Transferring all my notes from my Mac to Google Docs in preparation for switching to a Chromebook shortly, I’ve been thinking about what, out of everything I’ve read, I would recommend most highly. I aimed for ten tips but have settled for thirteen. There is a huge skew, of course, towards ethics given my interests, but I’ve tried to pick out a range. Having done eight modules for eight weeks each, reading at a minimum five articles per essay, when you add in Prelims and holiday reading I will have easily covered four hundred books or articles. The following have been chosen on the basis that they stand out in my memory far above all the others:
Lawrence BonJour: Externalist Theories of Empirical Knowledge. The first article that really allowed me to grasp the paradoxes of epistemology, and what’s at stake when you embrace a certain theory. BonJour shows how you can only seem to account for the truth of basic knowledge claims by accepting a theory which, in his examples, leads to wildly counterintuitive conclusions. We have tendencies both to affirm and deny that to know something, you have to be aware that you know it. BonJour ends up affirming that position. I blogged on this debate the other week.
Isaiah Berlin: Two Concepts of Liberty. Confused, full of fallacies and hugely dated, yes, but still the best article there is for learning the history of political thought about freedom. An obvious classic.
Susan Wolf: Moral Saints. Would we really want to be surrounded by people that give all their money to charity and spend all their spare time devising ways to cure cancer? These people may be supremely moral, but they just sound boring compared to Fred Astaire and Groucho Marx. Is it really ideal to be as moral as possible? Wolf, outrageously, counters almost all modern moral philosophy in insisting – no.
Alexander Wendt: Anarchy is what states make of it. There’s room for one international relations paper, and it had to be this. A succinct statement of the constructivist thesis, and what’s intuitively so wrong with the realist and liberal schools which suggest nations simply act to try to maximise their power and security: ideas and values also matter, and colour our understanding of the political world. Anarchy need not be violent. It depends what we decide to do.
Quentin Skinner: Liberty before Liberalism. Revolutions were fought in the name of freedom, but that Republican notion of liberty as tied up with democracy was lost with the rise of the idea that freedom is just being left alone to do what you want to do. It doesn’t matter in itself who is in government. Skinner reminds us with a much needed history lesson in this little book.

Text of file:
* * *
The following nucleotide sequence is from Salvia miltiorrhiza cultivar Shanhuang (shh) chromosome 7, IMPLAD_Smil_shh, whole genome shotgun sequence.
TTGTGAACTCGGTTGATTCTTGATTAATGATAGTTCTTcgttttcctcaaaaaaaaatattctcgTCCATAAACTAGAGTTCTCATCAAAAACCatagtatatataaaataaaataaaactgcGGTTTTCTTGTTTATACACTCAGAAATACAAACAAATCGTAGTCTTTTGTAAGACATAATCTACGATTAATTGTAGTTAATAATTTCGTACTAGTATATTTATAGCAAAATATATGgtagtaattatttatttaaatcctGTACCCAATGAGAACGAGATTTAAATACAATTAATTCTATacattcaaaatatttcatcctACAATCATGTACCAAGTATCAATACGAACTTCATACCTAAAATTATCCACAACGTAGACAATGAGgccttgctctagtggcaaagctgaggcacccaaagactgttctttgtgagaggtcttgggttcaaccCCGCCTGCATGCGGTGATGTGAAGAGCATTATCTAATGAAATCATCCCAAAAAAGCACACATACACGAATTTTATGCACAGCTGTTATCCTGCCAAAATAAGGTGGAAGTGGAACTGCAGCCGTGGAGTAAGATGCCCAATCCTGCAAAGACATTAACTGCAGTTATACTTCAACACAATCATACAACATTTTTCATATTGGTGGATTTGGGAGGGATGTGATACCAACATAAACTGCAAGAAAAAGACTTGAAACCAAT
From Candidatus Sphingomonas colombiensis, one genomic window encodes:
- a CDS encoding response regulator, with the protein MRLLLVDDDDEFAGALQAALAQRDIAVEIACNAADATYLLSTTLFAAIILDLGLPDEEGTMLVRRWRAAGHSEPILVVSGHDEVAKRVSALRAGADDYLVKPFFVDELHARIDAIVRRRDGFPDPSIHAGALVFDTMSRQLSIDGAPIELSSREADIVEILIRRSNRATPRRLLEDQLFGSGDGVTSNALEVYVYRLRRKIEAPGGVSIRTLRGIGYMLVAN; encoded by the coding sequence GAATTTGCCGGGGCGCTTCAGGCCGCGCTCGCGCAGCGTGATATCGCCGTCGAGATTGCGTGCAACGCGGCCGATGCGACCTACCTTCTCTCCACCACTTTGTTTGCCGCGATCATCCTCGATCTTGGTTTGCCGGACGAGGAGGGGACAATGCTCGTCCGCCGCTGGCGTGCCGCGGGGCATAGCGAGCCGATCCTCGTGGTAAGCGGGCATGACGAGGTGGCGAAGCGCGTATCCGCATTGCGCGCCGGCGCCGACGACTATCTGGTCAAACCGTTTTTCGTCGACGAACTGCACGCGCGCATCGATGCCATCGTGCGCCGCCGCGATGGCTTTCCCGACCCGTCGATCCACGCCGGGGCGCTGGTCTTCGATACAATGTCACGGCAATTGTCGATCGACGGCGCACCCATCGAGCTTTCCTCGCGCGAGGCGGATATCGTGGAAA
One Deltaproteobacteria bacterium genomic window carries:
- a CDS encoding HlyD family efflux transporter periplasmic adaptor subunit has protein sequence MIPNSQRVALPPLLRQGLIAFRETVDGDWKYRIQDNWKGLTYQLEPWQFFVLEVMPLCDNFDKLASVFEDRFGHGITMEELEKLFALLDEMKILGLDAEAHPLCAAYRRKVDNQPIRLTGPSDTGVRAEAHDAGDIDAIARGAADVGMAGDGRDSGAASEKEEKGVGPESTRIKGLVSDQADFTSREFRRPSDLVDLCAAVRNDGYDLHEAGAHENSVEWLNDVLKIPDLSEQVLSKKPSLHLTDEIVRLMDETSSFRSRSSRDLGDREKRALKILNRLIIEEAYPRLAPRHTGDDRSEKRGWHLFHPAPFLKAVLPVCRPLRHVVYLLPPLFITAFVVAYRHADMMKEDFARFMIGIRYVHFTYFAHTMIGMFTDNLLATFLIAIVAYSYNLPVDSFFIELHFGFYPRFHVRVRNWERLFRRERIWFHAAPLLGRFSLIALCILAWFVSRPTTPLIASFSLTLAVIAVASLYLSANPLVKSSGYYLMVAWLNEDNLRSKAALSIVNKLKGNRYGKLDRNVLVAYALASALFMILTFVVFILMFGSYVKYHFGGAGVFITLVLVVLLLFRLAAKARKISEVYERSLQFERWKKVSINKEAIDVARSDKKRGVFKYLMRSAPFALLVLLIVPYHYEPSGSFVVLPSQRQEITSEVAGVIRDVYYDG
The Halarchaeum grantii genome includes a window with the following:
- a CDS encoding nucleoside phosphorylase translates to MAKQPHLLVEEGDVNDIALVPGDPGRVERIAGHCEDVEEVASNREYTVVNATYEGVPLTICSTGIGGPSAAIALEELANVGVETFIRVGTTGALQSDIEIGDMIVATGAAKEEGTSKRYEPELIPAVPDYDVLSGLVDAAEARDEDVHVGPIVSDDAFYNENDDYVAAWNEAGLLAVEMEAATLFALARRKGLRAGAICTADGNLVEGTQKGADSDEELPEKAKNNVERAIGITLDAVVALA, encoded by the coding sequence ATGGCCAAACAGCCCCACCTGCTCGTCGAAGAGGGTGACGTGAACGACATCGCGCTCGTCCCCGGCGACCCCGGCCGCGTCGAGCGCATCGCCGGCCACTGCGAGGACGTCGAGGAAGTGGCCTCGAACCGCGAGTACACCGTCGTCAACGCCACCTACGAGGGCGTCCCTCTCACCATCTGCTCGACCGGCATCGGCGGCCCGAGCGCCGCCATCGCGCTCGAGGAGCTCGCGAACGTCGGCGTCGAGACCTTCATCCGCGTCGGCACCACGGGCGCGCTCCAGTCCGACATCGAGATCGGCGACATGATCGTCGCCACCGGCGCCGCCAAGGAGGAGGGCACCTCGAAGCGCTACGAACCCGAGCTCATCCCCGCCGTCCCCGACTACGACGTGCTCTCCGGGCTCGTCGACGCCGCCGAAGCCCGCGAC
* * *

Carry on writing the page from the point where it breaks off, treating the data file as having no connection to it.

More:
Rousseau: Discourse on the Origins of Inequality. Short, sharp, radical. Arguably the first political treatise to think about society from the side of the oppressed. A precursor to Marx in its violent attack on capitalism. An insistence that humans are ultimately miserable. A diagnosis of a problem which Rousseau would later try to cure.
Frederick Neuhouser: Rousseau’s Theodicy of Self-Love. An unparalleled commentary on that very diagnosis and attempted cure. If you only read one book about Rousseau, make it this one. There’s no better way to quickly appreciate the power of his assessment of human nature.
Plato: Republic. If you forced me to name a #1, Republic wins. As I’ve said many times, it all began here. The paths were carved out for the next two millennia, and Plato often even picked the right routes. Philosophy without this man and this book would no doubt look very different than it does today.
John Rawls: Kantian constructivism in moral theory. Even more than A Theory of Justice, this extended essay explains the essence of Rawls’ early thought, and how he judged it possible to derive the content of a just society from Kantian ethics. Two titans are, in my view, irreversibly and perfectly connected in the space of sixty pages.
Alan Gewirth: The basis and content of human rights. Before engaging in philosophy, people tend to carry high expectations for its ability to solve key questions conclusively. The subject often falls short of that, offering hugely tentative conclusions and conditional arguments. But one exception is this gem, which for me, again in a Kantian and Rawlsian spirit, offers a knock-down argument for the existence, power, importance of human rights: it’s impossible to deny your own, and you must thereby affirm everyone’s.
Ronald Dworkin: Liberalism. Far from revolutionary, but this explains better than anything the essence of the liberal tradition: its primary premises, and how the majority of its empirical policies down the years can be derived from them.
Christine Korsgaard: The Sources of Normativity. I didn’t really get meta-ethics until I read this crisp introduction and overview of all the various positions espoused down the years. From Plato through Hume to Kant, all theories of what moral judgements are really about are covered excellently here.
Donald Davidson: How is Weakness of the Will Possible? I blogged on akrasia here. It’s easily one of the greatest philosophical paradoxes, and with the benefit of so much history to reflect on on his side, Davidson pens the best analysis to date.